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Chapter 1

PS280 Chapter Notes - Chapter 1: Emil Kraepelin, World Health Organization, Intellectual Disability

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John Stephens

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Abnormal Psychology: Chapter 1
Psychopathology: The field concerned with the nature and development of abnormal behaviour,
thoughts, and feelings
What is abnormal behaviour?
Abnormal behaviour: Includes characteristics such as statistical infrequency, violation of norms,
personal distress, disability or dysfunction and unexpectedness. Individuals need to have several
of these characteristics in order to have abnormal behaviour
•Statistical infrequency is abnormal behaviour that is infrequent in the general population. For
example alternating episodes of depression and mania
•Violation of norms is whether the behavour violates social norms or threatens or makes anxious
those observing it. For example verbal and physical attacks towards one spouse. Cultural
diversity can affect how people view social norms
•Personal distress is personal suffering; behaviour is abnormal if it creates great distress and
torment in the person experiencing it. For example self-consciousness and distress about being
evaluated by others
•Disability or dysfunction is impairment in some important area of life because of an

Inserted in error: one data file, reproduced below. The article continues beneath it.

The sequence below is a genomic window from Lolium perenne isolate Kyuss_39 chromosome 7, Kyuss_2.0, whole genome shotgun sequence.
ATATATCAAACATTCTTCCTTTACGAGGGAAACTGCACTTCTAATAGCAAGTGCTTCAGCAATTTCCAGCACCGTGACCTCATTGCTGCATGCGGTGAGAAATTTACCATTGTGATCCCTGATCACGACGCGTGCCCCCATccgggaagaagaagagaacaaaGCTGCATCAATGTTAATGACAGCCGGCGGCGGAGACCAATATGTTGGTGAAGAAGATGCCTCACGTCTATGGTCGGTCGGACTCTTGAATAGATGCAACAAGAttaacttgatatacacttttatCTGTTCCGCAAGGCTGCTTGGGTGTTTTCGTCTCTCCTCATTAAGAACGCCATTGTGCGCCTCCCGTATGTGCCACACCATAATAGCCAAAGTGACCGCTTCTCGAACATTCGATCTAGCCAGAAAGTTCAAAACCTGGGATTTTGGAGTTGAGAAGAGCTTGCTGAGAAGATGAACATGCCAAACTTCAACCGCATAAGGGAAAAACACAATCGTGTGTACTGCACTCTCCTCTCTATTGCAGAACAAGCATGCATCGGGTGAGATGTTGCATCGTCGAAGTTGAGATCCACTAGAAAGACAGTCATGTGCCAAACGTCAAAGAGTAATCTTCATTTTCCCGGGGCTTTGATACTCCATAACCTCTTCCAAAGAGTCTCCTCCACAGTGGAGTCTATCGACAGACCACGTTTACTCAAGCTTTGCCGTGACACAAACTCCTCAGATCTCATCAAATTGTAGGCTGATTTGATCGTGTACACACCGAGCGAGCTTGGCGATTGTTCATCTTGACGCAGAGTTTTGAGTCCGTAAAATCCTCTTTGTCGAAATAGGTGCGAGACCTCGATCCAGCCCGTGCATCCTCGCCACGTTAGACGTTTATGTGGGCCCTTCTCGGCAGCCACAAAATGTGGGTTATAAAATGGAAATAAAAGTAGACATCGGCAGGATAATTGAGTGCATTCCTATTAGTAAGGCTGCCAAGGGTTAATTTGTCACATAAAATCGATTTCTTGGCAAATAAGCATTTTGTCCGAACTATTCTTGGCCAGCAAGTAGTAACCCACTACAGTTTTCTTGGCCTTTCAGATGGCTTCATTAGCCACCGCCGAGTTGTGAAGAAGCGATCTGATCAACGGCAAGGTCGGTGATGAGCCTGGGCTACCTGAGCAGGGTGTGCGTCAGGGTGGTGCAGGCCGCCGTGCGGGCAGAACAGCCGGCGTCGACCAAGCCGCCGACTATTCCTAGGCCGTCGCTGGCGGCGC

•Unexpectedness is a surprising or out-of-proportion response to environmental stressors can be
considered abnormal. For example we would expect a person to be sad if they lost a love one to
cancer. We would not expect a person to laugh after being sexually assaulted
Clinical psychologists typically have a Ph.D. or Psy.D. degree, which entails four to seven years
of graduate studies
Psychiatrists hold an MD degree and have had postgraduate training, in which they receive
supervision in the practice of diagnosing and psychotherapy. Psychiatrists can prescribe
psychoactive drugs, whereas psychologists can’t
•In Canada there are approximately:
–3,600 practicing psychiatrists
–13,000 psychologists and psychological associates

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–11,000 nurses specialize in the mental health area
History of psychopathology
Demonology; The doctrine that an evil being, such as the devil, may dwell within a person and
control his or her mind and body
Exorcism: Treatment often caused by the belief of abnormal behaviour caused by possession.
Exorcism included the casting out of evil spirits by ritualistic chanting or torture
Trepanning: The making of a surgical opening in a living skull by some instrument. A way of
treating conditions such as epilepsy, headaches, and psychological disorders attributed to demons
within the cranium
Hippocrates was the father of modern medicine
•Separated medicine from religion, magic, and superstition
•He rejected the prevailing Greek belief that the gods sent serious physical diseases and mental
disturbances as punishment and insisted instead that such illnesses had natural causes and should
be treated like other, more common maladies, such as colds and constipation
•Insisted that illnesses had natural causes thus should be treated like other illnesses
Somatogensis: The notion that something wrong with the soma, or physical body, disturbs
thought and action
Psychogenesis: The belief that a disturbance has psychological origins
-He classified mental disorders into three categories: mania, melancholia, and phrenitis
-Hippocrates conceived mental health as dependent on a delicate balance among 4 fluids of the
1. Blood: changeable temperament
2. Black bile: explanation for melancholia (deep sadness)
3. Yellow bile: irritability and anxiousness
4. Phlegm: sluggish and dull
•People turned to demonology to explain disasters
•Led to an obsession with the devil – ‘witches’ blamed and persecuted
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